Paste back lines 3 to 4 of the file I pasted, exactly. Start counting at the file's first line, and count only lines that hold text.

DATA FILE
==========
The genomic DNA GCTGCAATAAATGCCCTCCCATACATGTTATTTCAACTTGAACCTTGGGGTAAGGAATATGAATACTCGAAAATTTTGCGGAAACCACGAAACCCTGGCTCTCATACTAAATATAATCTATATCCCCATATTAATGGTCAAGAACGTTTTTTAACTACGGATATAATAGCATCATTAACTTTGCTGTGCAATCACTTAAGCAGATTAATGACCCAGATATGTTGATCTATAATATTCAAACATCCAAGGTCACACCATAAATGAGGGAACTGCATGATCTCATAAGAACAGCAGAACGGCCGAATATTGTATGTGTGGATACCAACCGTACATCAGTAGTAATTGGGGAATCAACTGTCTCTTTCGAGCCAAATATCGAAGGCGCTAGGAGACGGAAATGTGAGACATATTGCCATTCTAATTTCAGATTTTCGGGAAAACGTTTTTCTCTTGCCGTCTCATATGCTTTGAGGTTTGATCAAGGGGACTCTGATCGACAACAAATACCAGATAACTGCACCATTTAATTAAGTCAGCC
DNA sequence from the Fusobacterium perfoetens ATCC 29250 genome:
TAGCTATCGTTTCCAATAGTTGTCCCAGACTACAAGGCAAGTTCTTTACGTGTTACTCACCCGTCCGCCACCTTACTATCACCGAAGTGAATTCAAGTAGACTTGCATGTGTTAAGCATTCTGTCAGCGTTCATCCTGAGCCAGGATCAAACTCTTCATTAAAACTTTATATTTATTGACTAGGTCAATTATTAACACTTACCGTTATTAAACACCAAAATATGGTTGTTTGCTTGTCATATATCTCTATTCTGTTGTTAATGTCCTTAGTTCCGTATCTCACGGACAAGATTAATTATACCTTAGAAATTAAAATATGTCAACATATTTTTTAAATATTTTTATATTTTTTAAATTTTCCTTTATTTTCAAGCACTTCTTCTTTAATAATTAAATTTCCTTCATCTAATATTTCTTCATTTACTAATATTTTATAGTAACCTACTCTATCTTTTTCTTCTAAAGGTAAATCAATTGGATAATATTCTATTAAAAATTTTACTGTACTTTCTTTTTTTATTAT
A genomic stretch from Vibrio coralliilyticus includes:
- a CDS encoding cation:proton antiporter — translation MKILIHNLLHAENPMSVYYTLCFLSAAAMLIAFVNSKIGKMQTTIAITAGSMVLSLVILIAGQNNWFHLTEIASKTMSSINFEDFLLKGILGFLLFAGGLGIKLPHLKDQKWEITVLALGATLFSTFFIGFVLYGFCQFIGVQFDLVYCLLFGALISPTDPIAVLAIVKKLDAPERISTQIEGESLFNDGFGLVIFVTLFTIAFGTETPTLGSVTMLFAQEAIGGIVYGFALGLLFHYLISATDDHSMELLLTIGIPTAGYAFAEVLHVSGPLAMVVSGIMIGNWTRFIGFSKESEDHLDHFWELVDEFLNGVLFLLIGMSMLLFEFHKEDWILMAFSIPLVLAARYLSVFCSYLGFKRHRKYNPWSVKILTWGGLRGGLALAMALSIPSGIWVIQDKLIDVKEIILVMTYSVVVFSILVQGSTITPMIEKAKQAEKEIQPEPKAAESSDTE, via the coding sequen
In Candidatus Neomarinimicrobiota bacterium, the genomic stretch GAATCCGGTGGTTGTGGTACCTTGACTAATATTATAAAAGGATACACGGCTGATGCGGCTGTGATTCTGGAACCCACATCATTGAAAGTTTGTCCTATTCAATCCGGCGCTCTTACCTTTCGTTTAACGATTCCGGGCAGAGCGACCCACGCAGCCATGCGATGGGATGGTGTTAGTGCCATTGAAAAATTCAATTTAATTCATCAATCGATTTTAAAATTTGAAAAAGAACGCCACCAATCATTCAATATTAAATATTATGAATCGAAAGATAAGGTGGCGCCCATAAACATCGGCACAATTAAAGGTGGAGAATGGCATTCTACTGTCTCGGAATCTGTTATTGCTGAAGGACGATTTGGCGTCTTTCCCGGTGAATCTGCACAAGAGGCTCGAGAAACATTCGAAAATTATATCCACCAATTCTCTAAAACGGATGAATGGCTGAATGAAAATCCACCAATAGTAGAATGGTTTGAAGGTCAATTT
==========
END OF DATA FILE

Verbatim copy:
TAGCTATCGTTTCCAATAGTTGTCCCAGACTACAAGGCAAGTTCTTTACGTGTTACTCACCCGTCCGCCACCTTACTATCACCGAAGTGAATTCAAGTAGACTTGCATGTGTTAAGCATTCTGTCAGCGTTCATCCTGAGCCAGGATCAAACTCTTCATTAAAACTTTATATTTATTGACTAGGTCAATTATTAACACTTACCGTTATTAAACACCAAAATATGGTTGTTTGCTTGTCATATATCTCTATTCTGTTGTTAATGTCCTTAGTTCCGTATCTCACGGACAAGATTAATTATACCTTAGAAATTAAAATATGTCAACATATTTTTTAAATATTTTTATATTTTTTAAATTTTCCTTTATTTTCAAGCACTTCTTCTTTAATAATTAAATTTCCTTCATCTAATATTTCTTCATTTACTAATATTTTATAGTAACCTACTCTATCTTTTTCTTCTAAAGGTAAATCAATTGGATAATATTCTATTAAAAATTTTACTGTACTTTCTTTTTTTATTAT
A genomic stretch from Vibrio coralliilyticus includes: